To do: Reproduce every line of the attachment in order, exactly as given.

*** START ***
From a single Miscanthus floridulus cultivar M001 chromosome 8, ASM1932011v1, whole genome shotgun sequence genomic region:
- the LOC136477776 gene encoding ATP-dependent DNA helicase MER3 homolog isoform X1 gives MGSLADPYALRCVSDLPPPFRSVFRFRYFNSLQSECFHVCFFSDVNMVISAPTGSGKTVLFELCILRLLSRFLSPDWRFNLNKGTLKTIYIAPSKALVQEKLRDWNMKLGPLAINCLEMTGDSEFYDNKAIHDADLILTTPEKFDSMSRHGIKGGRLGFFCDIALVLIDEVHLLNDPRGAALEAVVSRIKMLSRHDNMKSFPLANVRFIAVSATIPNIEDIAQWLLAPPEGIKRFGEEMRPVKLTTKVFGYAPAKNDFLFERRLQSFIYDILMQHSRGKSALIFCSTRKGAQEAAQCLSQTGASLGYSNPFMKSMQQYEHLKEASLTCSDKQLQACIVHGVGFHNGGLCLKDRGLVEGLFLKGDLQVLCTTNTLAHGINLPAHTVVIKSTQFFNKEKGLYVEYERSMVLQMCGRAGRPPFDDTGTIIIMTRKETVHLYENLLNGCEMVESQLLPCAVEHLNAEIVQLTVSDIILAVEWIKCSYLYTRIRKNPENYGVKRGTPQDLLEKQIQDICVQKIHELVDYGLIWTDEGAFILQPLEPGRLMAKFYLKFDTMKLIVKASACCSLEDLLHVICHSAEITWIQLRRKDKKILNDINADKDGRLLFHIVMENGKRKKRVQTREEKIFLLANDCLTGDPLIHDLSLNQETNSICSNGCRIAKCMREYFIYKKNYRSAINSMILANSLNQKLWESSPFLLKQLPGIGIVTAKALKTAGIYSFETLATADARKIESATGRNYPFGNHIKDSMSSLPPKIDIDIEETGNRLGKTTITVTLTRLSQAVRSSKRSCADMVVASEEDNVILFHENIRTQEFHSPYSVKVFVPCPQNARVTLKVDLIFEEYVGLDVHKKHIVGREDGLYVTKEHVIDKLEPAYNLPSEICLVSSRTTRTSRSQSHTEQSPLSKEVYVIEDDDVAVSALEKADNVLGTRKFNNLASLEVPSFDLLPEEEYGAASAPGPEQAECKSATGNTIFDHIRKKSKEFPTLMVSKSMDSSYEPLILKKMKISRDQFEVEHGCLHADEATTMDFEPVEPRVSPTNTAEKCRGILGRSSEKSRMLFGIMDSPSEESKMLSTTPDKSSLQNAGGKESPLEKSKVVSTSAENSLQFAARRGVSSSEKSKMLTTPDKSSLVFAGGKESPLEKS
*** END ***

From a single Miscanthus floridulus cultivar M001 chromosome 8, ASM1932011v1, whole genome shotgun sequence genomic region:
- the LOC136477776 gene encoding ATP-dependent DNA helicase MER3 homolog isoform X1 gives MGSLADPYALRCVSDLPPPFRSVFRFRYFNSLQSECFHVCFFSDVNMVISAPTGSGKTVLFELCILRLLSRFLSPDWRFNLNKGTLKTIYIAPSKALVQEKLRDWNMKLGPLAINCLEMTGDSEFYDNKAIHDADLILTTPEKFDSMSRHGIKGGRLGFFCDIALVLIDEVHLLNDPRGAALEAVVSRIKMLSRHDNMKSFPLANVRFIAVSATIPNIEDIAQWLLAPPEGIKRFGEEMRPVKLTTKVFGYAPAKNDFLFERRLQSFIYDILMQHSRGKSALIFCSTRKGAQEAAQCLSQTGASLGYSNPFMKSMQQYEHLKEASLTCSDKQLQACIVHGVGFHNGGLCLKDRGLVEGLFLKGDLQVLCTTNTLAHGINLPAHTVVIKSTQFFNKEKGLYVEYERSMVLQMCGRAGRPPFDDTGTIIIMTRKETVHLYENLLNGCEMVESQLLPCAVEHLNAEIVQLTVSDIILAVEWIKCSYLYTRIRKNPENYGVKRGTPQDLLEKQIQDICVQKIHELVDYGLIWTDEGAFILQPLEPGRLMAKFYLKFDTMKLIVKASACCSLEDLLHVICHSAEITWIQLRRKDKKILNDINADKDGRLLFHIVMENGKRKKRVQTREEKIFLLANDCLTGDPLIHDLSLNQETNSICSNGCRIAKCMREYFIYKKNYRSAINSMILANSLNQKLWESSPFLLKQLPGIGIVTAKALKTAGIYSFETLATADARKIESATGRNYPFGNHIKDSMSSLPPKIDIDIEETGNRLGKTTITVTLTRLSQAVRSSKRSCADMVVASEEDNVILFHENIRTQEFHSPYSVKVFVPCPQNARVTLKVDLIFEEYVGLDVHKKHIVGREDGLYVTKEHVIDKLEPAYNLPSEICLVSSRTTRTSRSQSHTEQSPLSKEVYVIEDDDVAVSALEKADNVLGTRKFNNLASLEVPSFDLLPEEEYGAASAPGPEQAECKSATGNTIFDHIRKKSKEFPTLMVSKSMDSSYEPLILKKMKISRDQFEVEHGCLHADEATTMDFEPVEPRVSPTNTAEKCRGILGRSSEKSRMLFGIMDSPSEESKMLSTTPDKSSLQNAGGKESPLEKSKVVSTSAENSLQFAARRGVSSSEKSKMLTTPDKSSLVFAGGKESPLEKS